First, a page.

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Article
January 15, 1997

Studying a Study and Testing a Test: How to Read the Health Science Literature

Author Affiliations

Baycrest Centre for Geriatric Care University of Toronto Toronto, Ontario

 

by Richard K. Riegelman and Robert P. Hirsch, 3rd ed, 340 pp, with illus, paper, $29.95, ISBN 0-316-74521-9, Boston, Mass, Little, Brown & Co, 1996.

JAMA. 1997;277(3):263. doi:10.1001/jama.1997.03540270089033
Abstract

Medical literature is abundant. A MEDLINE search using the MeSH heading "clinical trials" identified over 10000 articles published in the past 5 years alone. In a health care environment in which evidence-based medicine is being actively promoted, practitioners are increasingly asked to evaluate this mass of medical publications as an aid to their clinical decision making. With expanded use of the Internet and easy access to MEDLINE, it is easy to obtain articles, but practitioners need to know more about how to critically evaluate these same articles.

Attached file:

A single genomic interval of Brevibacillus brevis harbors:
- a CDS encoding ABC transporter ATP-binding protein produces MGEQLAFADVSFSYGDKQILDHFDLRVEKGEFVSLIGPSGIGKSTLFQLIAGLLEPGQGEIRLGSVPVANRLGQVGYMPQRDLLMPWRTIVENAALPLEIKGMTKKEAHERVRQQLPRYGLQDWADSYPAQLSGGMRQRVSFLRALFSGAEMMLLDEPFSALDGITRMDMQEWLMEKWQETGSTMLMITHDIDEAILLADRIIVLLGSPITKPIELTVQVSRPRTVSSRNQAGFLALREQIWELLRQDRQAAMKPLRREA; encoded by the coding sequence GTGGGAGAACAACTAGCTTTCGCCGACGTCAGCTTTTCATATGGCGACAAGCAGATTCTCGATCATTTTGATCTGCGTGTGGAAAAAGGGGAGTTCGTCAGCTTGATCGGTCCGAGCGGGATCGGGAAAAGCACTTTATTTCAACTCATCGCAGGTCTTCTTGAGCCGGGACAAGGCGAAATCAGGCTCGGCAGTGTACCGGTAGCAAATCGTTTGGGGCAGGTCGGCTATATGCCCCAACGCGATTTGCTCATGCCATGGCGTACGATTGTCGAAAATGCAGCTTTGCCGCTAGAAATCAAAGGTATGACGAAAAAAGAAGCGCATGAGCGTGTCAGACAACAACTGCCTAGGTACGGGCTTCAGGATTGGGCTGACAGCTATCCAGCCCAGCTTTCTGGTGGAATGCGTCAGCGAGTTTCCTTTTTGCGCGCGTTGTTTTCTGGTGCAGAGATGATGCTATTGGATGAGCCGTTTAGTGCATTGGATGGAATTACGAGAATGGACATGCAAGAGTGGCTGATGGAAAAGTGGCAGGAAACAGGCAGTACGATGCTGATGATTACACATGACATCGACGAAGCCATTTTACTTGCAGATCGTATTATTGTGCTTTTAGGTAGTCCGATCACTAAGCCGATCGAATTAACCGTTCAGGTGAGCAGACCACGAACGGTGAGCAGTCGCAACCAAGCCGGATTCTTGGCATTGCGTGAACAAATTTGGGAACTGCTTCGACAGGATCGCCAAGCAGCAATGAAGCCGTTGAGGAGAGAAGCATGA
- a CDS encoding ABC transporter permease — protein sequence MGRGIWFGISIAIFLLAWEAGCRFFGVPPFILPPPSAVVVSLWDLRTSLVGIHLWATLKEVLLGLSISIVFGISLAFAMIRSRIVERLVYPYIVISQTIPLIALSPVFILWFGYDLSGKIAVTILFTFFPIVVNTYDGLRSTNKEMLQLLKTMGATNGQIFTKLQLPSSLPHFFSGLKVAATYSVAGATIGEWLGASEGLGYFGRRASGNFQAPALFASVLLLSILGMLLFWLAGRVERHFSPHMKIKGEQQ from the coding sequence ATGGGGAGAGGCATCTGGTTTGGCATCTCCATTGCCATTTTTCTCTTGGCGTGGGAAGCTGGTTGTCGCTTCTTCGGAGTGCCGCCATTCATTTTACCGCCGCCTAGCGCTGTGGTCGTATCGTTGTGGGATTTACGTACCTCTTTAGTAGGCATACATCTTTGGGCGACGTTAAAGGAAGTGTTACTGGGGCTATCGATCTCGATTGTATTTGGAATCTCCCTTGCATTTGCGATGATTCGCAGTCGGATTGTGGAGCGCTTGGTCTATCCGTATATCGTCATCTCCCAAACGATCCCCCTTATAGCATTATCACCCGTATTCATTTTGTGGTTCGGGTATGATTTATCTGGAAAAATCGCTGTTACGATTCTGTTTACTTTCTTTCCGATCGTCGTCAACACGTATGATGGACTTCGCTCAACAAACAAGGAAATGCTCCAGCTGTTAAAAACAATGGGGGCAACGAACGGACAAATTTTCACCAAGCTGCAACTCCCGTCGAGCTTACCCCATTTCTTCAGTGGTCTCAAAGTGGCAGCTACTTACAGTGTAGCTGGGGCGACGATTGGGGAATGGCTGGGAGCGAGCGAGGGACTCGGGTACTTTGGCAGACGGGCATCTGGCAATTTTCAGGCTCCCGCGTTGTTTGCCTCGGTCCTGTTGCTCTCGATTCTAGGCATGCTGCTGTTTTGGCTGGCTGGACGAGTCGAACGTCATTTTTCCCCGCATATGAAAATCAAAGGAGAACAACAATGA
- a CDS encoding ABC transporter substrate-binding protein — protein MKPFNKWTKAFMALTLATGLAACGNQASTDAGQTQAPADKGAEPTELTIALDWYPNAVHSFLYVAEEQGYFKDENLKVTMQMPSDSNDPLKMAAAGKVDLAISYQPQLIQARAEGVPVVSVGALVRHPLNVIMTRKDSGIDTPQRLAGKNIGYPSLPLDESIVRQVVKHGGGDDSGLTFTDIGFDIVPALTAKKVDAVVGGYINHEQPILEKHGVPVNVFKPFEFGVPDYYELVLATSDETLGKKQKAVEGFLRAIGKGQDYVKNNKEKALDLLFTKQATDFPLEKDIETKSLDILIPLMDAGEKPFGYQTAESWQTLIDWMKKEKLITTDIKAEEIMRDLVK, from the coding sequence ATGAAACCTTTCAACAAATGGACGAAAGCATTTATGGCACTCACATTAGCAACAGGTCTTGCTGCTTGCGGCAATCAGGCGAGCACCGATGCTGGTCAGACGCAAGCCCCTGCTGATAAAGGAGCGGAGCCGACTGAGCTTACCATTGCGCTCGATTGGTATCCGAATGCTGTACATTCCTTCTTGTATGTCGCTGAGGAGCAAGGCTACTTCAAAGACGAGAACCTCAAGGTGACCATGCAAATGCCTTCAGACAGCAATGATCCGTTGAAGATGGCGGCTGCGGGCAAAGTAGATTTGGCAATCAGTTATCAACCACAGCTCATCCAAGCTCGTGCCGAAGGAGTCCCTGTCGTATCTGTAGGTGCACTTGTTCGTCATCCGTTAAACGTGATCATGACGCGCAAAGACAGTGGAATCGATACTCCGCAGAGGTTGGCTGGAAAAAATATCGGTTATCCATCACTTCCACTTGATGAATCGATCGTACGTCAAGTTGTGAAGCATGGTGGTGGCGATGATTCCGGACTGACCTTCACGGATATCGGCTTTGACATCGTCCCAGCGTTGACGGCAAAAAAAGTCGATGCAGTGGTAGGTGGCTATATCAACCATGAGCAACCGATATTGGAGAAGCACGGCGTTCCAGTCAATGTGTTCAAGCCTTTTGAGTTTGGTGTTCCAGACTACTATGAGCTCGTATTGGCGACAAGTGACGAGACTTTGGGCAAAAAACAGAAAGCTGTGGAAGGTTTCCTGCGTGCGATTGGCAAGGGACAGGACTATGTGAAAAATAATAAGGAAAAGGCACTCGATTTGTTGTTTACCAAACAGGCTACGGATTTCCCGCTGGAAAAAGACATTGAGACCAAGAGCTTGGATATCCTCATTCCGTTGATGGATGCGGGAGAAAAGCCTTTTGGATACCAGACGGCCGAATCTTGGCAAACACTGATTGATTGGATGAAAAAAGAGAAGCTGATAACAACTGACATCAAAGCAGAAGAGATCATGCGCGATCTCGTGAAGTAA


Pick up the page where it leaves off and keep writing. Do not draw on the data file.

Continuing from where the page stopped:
To fill this gap, Richard Riegelman and Robert Hirsch, both from The George Washington University School of Medicine and Health Sciences, have written this book based on their years of experience teaching students how to read the medical literature. In a most enjoyable manner, the authors outline a practical step-by-step approach to help the uninitiated wade through the masses of published articles and

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